Real Estate Record lists this as two buildings on Grand Street, "ss, 80 w Bushwick av". The description would point to 806 and 808 Grand Street, however these are part of a larger row of Italianate buildings and 806 is only 25' wide. 812 Grand Street, which is only 38' west of Bushwick Avenue, is a 30' wide neo-Grec building of this period; 808 next door is also 30' wide, but appears to be part of the Italianate row.
Block of 8 dwellings and stores, on the south side of Grand Street starting one building west of Leonard Street.
Constructed in the early 1830s as a single-family residence. The original building was probably two-and-a-half stories and enlarged to three stories by the 1840s. As early as 1870, the building had been converted to multi-family use, with a Chinese laundry located in the basement. Other uses in the 19th century included an oyster bar. By the 1930s, the building was used for metal storage/salvage, as evidenced by the large metal shutters at the parlor floor level.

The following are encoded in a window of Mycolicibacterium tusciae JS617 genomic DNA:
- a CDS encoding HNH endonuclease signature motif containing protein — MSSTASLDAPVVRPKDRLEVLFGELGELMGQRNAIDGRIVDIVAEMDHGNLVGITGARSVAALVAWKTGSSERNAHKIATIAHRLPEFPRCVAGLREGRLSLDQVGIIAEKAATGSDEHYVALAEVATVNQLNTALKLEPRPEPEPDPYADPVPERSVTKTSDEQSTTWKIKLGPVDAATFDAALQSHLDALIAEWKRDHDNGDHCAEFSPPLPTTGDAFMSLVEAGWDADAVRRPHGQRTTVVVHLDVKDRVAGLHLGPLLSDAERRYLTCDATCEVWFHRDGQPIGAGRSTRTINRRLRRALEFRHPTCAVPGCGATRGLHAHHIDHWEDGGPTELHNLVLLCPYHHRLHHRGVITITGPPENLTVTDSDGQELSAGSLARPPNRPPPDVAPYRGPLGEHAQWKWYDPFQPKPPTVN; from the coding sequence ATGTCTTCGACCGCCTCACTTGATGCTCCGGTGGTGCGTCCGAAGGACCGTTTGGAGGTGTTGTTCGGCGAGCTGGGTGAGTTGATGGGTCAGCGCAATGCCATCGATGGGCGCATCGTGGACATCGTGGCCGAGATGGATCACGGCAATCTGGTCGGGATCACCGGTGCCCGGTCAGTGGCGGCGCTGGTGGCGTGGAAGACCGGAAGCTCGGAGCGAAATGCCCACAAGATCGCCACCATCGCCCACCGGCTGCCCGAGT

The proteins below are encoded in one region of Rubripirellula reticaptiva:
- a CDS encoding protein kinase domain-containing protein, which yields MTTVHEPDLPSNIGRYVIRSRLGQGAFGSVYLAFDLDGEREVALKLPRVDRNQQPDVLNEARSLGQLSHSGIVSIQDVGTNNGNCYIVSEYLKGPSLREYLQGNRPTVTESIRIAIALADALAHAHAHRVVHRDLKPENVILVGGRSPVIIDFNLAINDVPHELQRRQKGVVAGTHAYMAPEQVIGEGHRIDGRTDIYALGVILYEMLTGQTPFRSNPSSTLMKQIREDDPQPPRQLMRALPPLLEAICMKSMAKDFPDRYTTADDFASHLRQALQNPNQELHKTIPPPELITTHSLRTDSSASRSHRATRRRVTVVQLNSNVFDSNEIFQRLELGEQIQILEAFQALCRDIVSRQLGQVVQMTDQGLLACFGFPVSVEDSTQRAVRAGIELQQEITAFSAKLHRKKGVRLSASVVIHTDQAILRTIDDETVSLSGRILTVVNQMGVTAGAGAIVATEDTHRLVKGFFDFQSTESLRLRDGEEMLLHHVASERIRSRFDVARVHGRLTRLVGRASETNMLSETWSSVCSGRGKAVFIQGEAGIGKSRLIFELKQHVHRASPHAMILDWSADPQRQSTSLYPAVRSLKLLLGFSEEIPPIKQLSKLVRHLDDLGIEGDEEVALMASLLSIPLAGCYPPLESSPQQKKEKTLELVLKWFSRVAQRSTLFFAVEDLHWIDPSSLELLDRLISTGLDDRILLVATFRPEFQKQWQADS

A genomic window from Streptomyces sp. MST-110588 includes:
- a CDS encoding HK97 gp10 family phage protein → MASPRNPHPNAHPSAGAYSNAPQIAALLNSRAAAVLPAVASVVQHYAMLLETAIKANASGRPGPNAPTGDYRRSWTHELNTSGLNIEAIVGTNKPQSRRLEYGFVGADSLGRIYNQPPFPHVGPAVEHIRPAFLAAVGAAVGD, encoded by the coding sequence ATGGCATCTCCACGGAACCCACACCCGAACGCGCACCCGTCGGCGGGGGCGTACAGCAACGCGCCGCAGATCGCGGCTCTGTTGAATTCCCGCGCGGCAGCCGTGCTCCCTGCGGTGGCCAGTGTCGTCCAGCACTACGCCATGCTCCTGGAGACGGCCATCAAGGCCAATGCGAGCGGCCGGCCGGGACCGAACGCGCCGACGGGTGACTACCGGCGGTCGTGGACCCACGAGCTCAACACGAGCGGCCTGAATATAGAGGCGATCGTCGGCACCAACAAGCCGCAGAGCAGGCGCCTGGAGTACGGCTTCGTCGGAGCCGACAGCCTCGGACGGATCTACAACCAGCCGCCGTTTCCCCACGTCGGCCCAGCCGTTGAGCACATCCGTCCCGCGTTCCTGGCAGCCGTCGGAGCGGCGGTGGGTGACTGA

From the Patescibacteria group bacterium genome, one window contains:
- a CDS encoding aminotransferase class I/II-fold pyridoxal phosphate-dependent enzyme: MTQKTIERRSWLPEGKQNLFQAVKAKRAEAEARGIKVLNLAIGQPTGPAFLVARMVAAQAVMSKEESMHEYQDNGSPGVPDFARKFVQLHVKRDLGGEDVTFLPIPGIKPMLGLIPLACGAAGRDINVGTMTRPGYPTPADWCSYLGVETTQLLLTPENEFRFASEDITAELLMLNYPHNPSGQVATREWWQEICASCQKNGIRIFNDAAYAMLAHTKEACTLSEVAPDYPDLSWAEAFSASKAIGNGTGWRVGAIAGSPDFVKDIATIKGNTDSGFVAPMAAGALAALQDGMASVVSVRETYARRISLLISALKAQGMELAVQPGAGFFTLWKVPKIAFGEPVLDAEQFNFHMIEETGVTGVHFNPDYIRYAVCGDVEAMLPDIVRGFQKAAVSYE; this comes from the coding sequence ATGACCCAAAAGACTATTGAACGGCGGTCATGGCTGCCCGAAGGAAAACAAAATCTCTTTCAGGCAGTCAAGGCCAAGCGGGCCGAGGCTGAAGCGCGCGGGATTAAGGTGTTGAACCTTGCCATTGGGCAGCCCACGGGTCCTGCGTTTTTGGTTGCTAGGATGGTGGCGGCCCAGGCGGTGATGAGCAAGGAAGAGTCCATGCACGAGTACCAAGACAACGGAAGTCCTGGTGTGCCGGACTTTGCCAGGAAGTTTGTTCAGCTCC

A rare (and perhaps early?) non-ecclesiastical building designed by Thomas Houghton.
1917. Designed by Sass & Springsteen for S. Kaplan & Son, owner and builder, of 750 Driggs Avenue.
Demolished; replaced by a mid-1920s apartment building. Real Estate Record & Builders' Guide (v. 15, no. 370, April 17, 1875), 271.
One of a group of three buildings built by builder John Wilson. All three are described as "brown stone dwellings", although only basement is faced in brownstone. Real Estate Record & Builders' Guide (v. 15, no. 370, April 17, 1875), 271.